Employers are being urged to recognise the dangers of driver dehydration, even though our unprecedentedly hot summer has now given way to cooler autumn weather.
Training specialist Drivetech, part of the AA, has emphasised that driver dehydration is an all-weather issue, with the potential to cause accidents at any time of year.
Businesses have a duty of care to all employees driving for work purposes – even those driving their own vehicles.
Employers are responsible for ensuring vehicles are adequately maintained and safe and that drivers are being responsible behind the wheel, which includes keeping hydrated, the company has reminded employers.
If employers fail to do so, they may be liable for prosecution in the event of an accident under the Corporate Manslaughter Act 2007, it has warned.
Even mild dehydration can lead to reduced concentration and mood changes behind the wheel.
The company has highlighted a Loughborough University study from 2015 that showed drivers who have not consumed enough water make as many mistakes on the road as those who have been drinking alcohol – double those made by motorists who are fully hydrated.
Drivetech has developed a toolkit of tips for employers to pass on to drivers, including:
- Ensure you have water to hand before setting off for a long journey – carry a litre of water per passenger as a minimum
- Plain water is an ideal journey drink, but juice, milk, tea and coffee can also quench thirst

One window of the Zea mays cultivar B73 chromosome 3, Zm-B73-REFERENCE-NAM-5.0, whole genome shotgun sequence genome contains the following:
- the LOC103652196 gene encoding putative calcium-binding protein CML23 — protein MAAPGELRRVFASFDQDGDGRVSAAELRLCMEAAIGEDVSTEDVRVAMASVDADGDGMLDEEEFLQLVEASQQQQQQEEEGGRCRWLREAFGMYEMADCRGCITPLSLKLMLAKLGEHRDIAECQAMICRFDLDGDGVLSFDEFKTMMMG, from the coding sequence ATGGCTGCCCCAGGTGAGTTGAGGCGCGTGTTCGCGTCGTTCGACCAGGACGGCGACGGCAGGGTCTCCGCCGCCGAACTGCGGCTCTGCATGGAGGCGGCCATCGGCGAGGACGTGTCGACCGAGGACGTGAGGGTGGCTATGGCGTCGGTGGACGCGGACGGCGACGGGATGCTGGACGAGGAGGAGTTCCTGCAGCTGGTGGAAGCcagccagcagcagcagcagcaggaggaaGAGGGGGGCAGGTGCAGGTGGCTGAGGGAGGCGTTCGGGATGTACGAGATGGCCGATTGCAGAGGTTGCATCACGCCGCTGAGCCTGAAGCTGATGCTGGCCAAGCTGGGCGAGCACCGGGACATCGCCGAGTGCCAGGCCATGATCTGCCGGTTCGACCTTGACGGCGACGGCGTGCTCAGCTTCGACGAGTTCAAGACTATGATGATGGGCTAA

- Divide a long journey into equal comfort break segments and consume the same volume of water each time
- Driving breaks must be taken before fatigue has a chance to set in. The minimum recommendation is a 15-minute break for every two hours of driving
- Eating water-heavy foods can also help you stay hydrated, such as cucumbers, strawberries and bananas.
“Dehydration as an issue is often overlooked, but ultimately, it is a preventable medical condition that can lead to driving accidents,” said Colin Paterson, head of marketing at Drivetech.
“It causes fatigue – you’re far more likely to feel tired when dehydrated. The European Food Safety Authority recommends that women consume 1.6 litres of water daily (eight 200 ml glasses) and two litres for men (ten 200 ml glasses).
“If you are not nearing these intake levels and start to feel thirsty on the road, dehydration is already setting in and impacting on your concentration levels, leaving you more likely to make mistakes.
“Business drivers are also more likely to worry about reaching their destination to avoid downtime and less willing to take all-important comfort breaks to refuel – and may even drink less water to avoid stopping on the road.
“That’s why we believe now is the time for managers to issue a hydration reminder to all employers, as business travel returns to pre-summer levels.
“We urge employers and HR managers to prioritise driving safety during this busy period to ensure all drivers stay safe, hydrated and healthy on UK roads by sharing this best practice advice. It could be potentially life-saving,” Pearson added.